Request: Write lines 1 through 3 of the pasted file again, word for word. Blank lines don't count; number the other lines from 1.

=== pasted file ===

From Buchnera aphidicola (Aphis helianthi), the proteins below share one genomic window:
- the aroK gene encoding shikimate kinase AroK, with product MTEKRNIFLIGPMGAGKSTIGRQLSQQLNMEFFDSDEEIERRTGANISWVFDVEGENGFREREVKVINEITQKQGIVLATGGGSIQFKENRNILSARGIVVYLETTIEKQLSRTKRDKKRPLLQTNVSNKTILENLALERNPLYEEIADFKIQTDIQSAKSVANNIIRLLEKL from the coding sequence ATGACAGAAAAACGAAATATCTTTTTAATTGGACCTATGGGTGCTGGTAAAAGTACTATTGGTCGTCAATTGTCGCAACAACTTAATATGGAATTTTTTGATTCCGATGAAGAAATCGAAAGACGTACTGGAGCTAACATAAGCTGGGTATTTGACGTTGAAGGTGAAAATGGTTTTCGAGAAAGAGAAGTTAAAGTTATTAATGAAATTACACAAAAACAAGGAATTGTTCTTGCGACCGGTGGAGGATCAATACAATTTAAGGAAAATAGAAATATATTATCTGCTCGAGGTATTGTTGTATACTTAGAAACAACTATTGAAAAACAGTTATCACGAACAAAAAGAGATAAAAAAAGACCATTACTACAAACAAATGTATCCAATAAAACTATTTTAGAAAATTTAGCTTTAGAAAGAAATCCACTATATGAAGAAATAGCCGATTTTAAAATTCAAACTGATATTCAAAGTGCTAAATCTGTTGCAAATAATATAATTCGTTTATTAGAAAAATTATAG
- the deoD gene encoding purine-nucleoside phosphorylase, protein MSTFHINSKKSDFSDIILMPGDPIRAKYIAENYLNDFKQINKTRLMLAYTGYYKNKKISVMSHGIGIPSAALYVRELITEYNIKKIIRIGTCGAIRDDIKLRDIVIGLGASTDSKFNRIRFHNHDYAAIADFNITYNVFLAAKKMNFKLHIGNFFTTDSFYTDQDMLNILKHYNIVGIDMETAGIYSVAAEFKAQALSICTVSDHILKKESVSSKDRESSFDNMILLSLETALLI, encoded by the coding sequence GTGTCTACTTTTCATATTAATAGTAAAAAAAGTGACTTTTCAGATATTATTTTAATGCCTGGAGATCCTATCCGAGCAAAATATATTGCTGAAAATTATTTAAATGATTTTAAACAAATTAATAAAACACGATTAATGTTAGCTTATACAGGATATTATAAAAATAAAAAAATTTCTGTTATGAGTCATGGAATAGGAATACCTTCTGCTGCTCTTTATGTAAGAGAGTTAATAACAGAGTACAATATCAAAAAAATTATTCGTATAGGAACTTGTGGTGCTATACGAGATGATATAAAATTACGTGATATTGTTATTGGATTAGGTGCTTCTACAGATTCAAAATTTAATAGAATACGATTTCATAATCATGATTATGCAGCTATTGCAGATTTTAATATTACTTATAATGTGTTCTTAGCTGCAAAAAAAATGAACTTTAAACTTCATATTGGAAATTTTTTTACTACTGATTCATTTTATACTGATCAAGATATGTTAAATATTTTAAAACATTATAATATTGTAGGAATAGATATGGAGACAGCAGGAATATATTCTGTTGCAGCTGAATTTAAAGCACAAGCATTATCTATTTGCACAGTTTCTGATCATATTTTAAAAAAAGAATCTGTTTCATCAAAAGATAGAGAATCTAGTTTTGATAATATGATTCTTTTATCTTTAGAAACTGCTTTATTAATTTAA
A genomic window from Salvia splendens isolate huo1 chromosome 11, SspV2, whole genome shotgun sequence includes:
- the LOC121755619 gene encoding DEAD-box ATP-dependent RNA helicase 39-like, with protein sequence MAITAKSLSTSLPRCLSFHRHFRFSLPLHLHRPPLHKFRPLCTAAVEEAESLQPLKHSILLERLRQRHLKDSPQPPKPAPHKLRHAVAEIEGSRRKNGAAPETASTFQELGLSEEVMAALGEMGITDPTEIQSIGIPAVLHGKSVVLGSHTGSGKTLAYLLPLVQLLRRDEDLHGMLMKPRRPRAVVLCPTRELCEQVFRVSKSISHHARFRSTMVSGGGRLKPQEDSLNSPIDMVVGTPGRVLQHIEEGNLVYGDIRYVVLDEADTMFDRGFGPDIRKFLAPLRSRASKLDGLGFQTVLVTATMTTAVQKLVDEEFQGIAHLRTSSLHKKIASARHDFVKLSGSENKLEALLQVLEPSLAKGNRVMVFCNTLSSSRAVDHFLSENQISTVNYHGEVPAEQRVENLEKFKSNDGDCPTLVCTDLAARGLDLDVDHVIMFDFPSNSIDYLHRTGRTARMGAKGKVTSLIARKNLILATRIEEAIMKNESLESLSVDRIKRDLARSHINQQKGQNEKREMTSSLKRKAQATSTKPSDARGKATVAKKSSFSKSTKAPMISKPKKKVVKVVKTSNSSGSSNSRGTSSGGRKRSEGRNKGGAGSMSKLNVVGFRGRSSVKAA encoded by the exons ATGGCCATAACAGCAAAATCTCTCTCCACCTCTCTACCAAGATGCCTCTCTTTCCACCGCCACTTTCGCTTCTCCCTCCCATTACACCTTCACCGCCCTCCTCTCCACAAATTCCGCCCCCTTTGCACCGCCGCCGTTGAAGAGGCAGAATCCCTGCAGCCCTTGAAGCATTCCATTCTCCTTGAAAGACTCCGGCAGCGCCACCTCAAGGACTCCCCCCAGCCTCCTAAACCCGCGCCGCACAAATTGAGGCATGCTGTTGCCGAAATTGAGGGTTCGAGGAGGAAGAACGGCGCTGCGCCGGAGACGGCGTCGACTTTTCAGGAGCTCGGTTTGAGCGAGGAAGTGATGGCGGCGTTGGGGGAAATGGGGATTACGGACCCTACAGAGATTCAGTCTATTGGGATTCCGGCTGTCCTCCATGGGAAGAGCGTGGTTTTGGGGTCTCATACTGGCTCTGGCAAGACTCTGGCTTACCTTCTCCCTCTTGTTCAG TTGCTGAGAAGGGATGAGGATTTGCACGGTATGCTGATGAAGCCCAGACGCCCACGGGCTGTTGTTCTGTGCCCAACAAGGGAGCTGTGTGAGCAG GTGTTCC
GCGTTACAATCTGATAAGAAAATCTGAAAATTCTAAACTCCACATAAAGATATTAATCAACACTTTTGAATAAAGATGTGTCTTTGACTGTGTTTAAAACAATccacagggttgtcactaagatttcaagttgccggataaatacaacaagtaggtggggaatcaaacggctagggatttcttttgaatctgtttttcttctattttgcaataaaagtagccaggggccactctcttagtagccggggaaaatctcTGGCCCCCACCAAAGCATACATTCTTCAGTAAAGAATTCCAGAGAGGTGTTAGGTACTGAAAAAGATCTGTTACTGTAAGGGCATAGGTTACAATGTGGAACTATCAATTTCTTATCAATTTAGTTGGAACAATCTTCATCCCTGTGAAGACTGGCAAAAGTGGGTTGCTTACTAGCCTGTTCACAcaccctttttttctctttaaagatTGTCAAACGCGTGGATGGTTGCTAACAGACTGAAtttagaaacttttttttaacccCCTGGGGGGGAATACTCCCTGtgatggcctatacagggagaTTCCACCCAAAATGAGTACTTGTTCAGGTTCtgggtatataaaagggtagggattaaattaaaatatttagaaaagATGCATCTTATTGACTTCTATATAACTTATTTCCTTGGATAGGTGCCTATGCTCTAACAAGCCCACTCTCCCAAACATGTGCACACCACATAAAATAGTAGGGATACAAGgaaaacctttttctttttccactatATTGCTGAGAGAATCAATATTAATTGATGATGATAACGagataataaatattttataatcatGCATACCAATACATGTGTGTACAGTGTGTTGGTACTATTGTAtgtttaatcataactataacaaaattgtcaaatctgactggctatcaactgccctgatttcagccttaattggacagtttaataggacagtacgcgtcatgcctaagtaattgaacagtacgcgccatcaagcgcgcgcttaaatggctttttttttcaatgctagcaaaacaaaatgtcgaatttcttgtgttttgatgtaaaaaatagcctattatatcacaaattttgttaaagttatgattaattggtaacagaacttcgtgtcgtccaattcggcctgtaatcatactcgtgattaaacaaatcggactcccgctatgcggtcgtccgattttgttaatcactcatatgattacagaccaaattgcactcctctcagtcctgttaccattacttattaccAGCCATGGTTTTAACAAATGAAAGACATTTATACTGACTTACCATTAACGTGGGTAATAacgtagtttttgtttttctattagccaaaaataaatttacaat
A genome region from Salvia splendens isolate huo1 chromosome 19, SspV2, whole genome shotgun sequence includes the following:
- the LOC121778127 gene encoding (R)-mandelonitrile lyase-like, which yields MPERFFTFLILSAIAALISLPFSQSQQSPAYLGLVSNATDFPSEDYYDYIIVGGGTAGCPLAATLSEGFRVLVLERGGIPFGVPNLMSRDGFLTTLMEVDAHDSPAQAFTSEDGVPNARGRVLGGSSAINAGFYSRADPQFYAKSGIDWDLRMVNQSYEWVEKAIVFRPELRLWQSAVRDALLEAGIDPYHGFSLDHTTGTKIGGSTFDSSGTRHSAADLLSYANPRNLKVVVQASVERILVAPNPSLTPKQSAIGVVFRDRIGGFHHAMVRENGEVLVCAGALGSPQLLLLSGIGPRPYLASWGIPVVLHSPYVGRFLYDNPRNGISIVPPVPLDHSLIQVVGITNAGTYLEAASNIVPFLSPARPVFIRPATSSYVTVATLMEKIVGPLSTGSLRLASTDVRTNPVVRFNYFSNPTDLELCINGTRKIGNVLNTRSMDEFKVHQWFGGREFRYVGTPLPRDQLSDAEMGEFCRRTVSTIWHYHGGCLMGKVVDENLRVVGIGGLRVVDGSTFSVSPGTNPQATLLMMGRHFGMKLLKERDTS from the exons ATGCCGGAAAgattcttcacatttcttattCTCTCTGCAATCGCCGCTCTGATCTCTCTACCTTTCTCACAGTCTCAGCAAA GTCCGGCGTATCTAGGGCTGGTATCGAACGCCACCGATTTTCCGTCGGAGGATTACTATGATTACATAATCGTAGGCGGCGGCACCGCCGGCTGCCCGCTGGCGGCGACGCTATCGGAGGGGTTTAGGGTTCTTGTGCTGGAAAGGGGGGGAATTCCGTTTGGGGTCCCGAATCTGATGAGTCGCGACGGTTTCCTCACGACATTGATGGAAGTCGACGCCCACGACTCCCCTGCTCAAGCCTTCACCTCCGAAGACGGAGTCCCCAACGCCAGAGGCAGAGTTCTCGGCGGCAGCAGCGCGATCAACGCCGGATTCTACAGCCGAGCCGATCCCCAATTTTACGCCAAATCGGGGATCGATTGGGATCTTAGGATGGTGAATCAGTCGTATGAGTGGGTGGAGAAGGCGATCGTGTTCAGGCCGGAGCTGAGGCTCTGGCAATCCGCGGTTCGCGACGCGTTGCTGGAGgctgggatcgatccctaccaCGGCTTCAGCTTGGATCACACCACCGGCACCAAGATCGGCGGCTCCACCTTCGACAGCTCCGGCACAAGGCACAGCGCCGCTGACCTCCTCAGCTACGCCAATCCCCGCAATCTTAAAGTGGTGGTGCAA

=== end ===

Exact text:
From Buchnera aphidicola (Aphis helianthi), the proteins below share one genomic window:
- the aroK gene encoding shikimate kinase AroK, with product MTEKRNIFLIGPMGAGKSTIGRQLSQQLNMEFFDSDEEIERRTGANISWVFDVEGENGFREREVKVINEITQKQGIVLATGGGSIQFKENRNILSARGIVVYLETTIEKQLSRTKRDKKRPLLQTNVSNKTILENLALERNPLYEEIADFKIQTDIQSAKSVANNIIRLLEKL from the coding sequence ATGACAGAAAAACGAAATATCTTTTTAATTGGACCTATGGGTGCTGGTAAAAGTACTATTGGTCGTCAATTGTCGCAACAACTTAATATGGAATTTTTTGATTCCGATGAAGAAATCGAAAGACGTACTGGAGCTAACATAAGCTGGGTATTTGACGTTGAAGGTGAAAATGGTTTTCGAGAAAGAGAAGTTAAAGTTATTAATGAAATTACACAAAAACAAGGAATTGTTCTTGCGACCGGTGGAGGATCAATACAATTTAAGGAAAATAGAAATATATTATCTGCTCGAGGTATTGTTGTATACTTAGAAACAACTATTGAAAAACAGTTATCACGAACAAAAAGAGATAAAAAAAGACCATTACTACAAACAAATGTATCCAATAAAACTATTTTAGAAAATTTAGCTTTAGAAAGAAATCCACTATATGAAGAAATAGCCGATTTTAAAATTCAAACTGATATTCAAAGTGCTAAATCTGTTGCAAATAATATAATTCGTTTATTAGAAAAATTATAG
- the deoD gene encoding purine-nucleoside phosphorylase, protein MSTFHINSKKSDFSDIILMPGDPIRAKYIAENYLNDFKQINKTRLMLAYTGYYKNKKISVMSHGIGIPSAALYVRELITEYNIKKIIRIGTCGAIRDDIKLRDIVIGLGASTDSKFNRIRFHNHDYAAIADFNITYNVFLAAKKMNFKLHIGNFFTTDSFYTDQDMLNILKHYNIVGIDMETAGIYSVAAEFKAQALSICTVSDHILKKESVSSKDRESSFDNMILLSLETALLI, encoded by the coding sequence GTGTCTACTTTTCATATTAATAGTAAAAAAAGTGACTTTTCAGATATTATTTTAATGCCTGGAGATCCTATCCGAGCAAAATATATTGCTGAAAATTATTTAAATGATTTTAAACAAATTAATAAAACACGATTAATGTTAGCTTATACAGGATATTATAAAAATAAAAAAATTTCTGTTATGAGTCATGGAATAGGAATACCTTCTGCTGCTCTTTATGTAAGAGAGTTAATAACAGAGTACAATATCAAAAAAATTATTCGTATAGGAACTTGTGGTGCTATACGAGATGATATAAAATTACGTGATATTGTTATTGGATTAGGTGCTTCTACAGATTCAAAATTTAATAGAATACGATTTCATAATCATGATTATGCAGCTATTGCAGATTTTAATATTACTTATAATGTGTTCTTAGCTGCAAAAAAAATGAACTTTAAACTTCATATTGGAAATTTTTTTACTACTGATTCATTTTATACTGATCAAGATATGTTAAATATTTTAAAACATTATAATATTGTAGGAATAGATATGGAGACAGCAGGAATATATTCTGTTGCAGCTGAATTTAAAGCACAAGCATTATCTATTTGCACAGTTTCTGATCATATTTTAAAAAAAGAATCTGTTTCATCAAAAGATAGAGAATCTAGTTTTGATAATATGATTCTTTTATCTTTAGAAACTGCTTTATTAATTTAA